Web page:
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The author addressed the critical need to gain the cooperation or at least the passive tolerance of the Shi'ite clerics and community. Such an effort could become more challenging as time goes on, and one of the recurring themes of this monograph is the declining patience of the Shi'ite clergy with the U.S. presence. By describing the attitudes, actions, and beliefs of major Shi'ite clerics, the author underscores a set of worldviews that are profoundly different from those of the U.S. authorities currently in Iraq and Washington. Some key Shi'ite clerics are deeply suspicious of the United States, exemplified by conspiracy theories. These suggest that Saddam's ouster was merely a convenient excuse, allowing the United States to implement its own agenda. Other clerical leaders are more open-minded but not particularly grateful for the U.S. presence, despite their utter hatred for Saddam and his regime.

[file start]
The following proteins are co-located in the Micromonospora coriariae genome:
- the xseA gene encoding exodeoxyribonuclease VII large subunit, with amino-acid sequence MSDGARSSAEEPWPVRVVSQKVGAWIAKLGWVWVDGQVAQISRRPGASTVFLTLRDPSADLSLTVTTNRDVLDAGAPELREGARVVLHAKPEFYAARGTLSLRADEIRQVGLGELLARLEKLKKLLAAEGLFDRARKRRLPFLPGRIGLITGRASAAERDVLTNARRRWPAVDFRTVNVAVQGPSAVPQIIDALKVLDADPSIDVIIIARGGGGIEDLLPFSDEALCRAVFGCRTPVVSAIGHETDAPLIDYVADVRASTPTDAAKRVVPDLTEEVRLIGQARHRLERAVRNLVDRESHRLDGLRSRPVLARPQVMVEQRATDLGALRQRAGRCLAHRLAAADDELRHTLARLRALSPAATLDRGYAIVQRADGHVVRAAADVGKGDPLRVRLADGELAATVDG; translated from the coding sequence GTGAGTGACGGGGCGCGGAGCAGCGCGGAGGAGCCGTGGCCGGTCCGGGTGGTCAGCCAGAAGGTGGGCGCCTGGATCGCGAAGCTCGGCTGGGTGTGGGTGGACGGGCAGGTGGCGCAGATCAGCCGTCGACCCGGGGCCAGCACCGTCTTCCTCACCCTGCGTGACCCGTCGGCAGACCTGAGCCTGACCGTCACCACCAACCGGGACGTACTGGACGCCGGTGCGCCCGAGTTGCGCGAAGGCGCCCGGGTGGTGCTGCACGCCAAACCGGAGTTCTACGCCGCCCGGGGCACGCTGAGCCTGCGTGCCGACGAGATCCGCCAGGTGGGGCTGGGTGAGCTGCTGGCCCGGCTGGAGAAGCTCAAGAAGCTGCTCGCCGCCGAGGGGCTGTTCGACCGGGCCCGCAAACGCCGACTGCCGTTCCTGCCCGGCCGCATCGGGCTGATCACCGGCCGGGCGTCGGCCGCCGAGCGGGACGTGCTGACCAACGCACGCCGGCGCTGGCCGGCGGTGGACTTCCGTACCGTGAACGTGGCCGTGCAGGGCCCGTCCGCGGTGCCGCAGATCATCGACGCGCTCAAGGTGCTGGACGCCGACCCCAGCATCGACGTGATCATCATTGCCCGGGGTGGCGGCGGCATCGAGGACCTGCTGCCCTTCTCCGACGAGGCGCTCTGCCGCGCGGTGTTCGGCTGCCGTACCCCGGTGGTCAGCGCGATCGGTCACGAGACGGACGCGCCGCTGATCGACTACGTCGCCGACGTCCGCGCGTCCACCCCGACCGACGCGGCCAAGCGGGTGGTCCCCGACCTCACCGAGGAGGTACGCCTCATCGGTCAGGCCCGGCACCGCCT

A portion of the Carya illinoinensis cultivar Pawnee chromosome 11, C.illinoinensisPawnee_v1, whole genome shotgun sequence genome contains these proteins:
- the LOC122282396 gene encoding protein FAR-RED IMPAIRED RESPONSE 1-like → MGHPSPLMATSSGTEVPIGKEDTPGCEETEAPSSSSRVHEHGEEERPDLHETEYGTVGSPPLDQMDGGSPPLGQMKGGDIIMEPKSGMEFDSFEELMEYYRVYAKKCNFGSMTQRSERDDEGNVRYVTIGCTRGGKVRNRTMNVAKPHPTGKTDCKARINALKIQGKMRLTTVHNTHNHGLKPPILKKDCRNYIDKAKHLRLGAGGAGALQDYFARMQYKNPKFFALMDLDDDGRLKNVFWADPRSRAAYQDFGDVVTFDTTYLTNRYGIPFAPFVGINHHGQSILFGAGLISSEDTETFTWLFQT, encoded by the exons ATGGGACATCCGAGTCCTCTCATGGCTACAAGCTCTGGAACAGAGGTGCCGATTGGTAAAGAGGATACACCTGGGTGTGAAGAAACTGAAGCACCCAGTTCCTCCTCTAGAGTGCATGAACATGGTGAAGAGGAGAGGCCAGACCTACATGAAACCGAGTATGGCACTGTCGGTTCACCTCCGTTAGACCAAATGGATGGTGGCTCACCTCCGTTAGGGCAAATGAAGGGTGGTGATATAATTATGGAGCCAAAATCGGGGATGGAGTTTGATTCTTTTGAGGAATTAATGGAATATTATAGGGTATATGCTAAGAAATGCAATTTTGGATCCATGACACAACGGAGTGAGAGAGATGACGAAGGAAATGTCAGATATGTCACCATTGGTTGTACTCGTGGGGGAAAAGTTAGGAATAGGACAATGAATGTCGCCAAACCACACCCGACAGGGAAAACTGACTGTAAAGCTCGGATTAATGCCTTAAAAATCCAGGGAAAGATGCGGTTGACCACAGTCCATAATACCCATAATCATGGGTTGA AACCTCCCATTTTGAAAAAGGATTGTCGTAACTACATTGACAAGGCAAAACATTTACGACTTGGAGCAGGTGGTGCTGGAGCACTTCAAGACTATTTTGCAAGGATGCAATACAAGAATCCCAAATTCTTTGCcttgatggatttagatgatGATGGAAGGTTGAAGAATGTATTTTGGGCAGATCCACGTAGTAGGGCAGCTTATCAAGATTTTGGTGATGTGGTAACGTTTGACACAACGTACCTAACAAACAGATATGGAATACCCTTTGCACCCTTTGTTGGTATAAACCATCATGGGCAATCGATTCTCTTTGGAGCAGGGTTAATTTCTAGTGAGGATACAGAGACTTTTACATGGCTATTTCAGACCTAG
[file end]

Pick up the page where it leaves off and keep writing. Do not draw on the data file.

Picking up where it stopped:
shiite, Sistani, Hawza, SCIRI, Muqtada al-Sadr Da'wa, Hizballah, Shi'ite, Shia, clergy, Islam, Iran, Terrill, terrorism, terrorist, middle east
W. Andrew Terrill Dr.,
The United States and Iraq's Shi'ite Clergy: Partners or Adversaries? ( US Army War College Press, 2004),